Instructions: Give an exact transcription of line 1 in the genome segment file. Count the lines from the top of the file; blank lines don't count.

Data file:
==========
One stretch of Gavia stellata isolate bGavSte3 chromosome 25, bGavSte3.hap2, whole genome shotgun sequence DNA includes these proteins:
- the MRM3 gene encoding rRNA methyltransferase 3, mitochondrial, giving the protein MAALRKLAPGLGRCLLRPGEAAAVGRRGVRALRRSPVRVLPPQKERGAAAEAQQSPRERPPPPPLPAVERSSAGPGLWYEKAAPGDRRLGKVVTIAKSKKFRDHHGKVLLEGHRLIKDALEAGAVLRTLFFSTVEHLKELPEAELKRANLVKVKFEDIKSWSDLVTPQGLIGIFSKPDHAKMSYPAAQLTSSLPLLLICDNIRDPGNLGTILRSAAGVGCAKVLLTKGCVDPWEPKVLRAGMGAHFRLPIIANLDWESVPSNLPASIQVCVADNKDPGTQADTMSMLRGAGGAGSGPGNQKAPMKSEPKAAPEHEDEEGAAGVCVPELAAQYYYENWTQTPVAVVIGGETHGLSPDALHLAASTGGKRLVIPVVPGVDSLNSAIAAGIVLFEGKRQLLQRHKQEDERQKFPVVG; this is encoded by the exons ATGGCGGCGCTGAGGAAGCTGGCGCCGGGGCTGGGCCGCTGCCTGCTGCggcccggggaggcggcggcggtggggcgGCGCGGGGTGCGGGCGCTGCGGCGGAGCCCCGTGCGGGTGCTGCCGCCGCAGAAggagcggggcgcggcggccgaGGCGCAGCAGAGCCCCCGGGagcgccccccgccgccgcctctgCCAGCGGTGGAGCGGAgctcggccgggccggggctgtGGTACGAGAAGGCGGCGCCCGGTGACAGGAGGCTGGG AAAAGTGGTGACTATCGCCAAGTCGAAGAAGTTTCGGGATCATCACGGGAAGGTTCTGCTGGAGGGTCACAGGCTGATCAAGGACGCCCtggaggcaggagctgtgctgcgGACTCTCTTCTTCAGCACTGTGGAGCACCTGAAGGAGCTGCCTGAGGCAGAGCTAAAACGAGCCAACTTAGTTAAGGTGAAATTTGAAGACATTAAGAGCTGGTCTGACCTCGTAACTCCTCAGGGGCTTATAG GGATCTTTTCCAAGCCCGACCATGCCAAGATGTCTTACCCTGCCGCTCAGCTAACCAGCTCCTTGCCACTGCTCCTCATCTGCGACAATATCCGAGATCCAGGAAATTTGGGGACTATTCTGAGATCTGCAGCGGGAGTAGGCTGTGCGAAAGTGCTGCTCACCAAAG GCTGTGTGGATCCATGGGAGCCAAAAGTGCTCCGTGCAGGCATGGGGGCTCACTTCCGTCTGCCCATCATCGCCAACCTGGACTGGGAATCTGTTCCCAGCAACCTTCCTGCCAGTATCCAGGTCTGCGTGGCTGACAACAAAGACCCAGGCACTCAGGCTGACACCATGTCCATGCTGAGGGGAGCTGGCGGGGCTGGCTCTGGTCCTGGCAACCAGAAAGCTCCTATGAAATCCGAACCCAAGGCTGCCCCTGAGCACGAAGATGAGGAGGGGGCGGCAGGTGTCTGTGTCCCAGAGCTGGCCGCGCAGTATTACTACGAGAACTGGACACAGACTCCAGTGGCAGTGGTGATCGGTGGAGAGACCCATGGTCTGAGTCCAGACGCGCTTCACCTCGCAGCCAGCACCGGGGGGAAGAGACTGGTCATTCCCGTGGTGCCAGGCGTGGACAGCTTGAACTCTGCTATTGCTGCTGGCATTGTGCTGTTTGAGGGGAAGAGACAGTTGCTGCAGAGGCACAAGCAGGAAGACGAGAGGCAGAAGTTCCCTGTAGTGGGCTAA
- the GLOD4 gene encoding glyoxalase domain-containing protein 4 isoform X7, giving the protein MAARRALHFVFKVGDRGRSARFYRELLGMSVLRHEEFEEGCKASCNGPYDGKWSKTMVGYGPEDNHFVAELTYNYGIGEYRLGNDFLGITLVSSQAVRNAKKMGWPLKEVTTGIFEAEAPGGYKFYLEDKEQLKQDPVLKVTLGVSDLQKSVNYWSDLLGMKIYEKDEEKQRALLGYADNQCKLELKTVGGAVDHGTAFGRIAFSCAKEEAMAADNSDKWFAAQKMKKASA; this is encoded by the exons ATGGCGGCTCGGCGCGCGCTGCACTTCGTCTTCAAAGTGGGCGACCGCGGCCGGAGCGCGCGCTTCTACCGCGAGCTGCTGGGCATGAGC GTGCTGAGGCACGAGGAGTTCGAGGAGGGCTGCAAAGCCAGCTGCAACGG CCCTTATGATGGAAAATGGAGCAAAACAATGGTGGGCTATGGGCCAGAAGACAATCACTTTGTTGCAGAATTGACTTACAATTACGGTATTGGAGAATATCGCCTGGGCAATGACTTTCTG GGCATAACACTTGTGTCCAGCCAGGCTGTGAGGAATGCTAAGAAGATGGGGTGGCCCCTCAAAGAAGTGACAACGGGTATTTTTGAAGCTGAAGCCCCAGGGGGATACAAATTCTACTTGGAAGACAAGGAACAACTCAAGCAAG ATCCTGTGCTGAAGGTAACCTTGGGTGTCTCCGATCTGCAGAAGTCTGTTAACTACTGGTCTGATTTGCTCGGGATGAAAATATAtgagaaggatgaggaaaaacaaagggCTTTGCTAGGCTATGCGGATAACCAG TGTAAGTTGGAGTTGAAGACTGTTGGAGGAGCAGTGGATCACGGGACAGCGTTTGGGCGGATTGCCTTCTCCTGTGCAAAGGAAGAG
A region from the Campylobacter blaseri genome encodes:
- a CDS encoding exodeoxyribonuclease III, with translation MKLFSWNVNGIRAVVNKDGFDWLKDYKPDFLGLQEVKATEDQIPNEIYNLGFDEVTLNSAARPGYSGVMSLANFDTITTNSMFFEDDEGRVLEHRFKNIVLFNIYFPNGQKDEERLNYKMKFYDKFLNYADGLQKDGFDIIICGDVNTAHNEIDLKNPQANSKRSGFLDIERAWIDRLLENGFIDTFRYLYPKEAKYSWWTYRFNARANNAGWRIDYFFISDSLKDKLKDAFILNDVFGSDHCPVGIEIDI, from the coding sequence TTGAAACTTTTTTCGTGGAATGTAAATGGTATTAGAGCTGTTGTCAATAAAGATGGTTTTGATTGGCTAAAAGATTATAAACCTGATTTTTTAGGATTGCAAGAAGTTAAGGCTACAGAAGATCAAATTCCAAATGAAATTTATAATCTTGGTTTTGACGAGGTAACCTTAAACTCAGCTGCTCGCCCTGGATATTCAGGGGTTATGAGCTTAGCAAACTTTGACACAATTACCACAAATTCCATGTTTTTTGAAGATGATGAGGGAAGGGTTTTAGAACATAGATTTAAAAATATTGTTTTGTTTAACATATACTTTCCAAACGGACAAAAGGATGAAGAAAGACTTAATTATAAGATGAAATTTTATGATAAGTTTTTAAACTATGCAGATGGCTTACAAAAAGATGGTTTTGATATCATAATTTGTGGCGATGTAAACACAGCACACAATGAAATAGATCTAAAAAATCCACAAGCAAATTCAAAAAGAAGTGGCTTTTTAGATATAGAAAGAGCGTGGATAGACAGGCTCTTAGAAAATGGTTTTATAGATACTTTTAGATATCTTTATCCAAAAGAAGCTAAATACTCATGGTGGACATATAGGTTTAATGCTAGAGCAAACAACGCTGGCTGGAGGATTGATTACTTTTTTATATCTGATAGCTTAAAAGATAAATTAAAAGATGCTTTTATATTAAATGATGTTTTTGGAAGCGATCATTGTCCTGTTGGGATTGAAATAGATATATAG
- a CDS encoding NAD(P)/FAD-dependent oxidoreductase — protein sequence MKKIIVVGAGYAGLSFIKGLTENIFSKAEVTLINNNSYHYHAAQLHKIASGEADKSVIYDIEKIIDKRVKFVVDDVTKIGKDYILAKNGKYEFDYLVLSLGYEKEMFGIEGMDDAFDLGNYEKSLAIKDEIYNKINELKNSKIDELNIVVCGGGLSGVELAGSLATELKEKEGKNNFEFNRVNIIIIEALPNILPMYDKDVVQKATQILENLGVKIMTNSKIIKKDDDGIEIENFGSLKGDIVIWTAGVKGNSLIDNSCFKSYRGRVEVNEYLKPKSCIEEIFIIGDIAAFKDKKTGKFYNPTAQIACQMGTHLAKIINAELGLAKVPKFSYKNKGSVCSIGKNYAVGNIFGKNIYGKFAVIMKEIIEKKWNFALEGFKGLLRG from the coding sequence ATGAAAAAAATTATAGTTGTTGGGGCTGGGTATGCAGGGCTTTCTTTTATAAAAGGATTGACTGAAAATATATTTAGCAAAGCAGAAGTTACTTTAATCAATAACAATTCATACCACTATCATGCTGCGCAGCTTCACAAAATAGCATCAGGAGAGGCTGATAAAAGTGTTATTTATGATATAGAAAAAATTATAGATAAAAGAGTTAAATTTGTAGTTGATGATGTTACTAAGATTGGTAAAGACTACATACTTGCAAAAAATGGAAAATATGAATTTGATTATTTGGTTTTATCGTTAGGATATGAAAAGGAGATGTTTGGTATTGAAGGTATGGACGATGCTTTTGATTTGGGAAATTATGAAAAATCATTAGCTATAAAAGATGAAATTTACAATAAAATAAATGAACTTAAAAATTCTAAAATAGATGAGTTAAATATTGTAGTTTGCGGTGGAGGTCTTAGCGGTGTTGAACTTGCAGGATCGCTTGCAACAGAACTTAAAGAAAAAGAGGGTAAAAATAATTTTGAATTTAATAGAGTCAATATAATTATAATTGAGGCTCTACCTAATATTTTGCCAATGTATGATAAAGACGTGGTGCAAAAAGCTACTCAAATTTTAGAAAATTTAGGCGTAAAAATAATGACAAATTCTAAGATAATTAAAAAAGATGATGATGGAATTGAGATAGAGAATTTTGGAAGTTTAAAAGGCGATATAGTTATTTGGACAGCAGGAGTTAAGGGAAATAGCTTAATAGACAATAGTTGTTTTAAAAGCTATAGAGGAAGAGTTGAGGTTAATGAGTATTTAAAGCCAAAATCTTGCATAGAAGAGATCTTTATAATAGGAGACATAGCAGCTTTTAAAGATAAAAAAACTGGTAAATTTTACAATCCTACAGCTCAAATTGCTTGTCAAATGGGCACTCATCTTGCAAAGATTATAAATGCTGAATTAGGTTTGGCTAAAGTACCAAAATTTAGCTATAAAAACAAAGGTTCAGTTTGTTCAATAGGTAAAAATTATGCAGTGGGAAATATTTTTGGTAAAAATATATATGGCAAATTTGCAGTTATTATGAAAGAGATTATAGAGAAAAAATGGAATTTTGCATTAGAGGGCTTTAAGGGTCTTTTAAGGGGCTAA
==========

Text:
One stretch of Gavia stellata isolate bGavSte3 chromosome 25, bGavSte3.hap2, whole genome shotgun sequence DNA includes these proteins: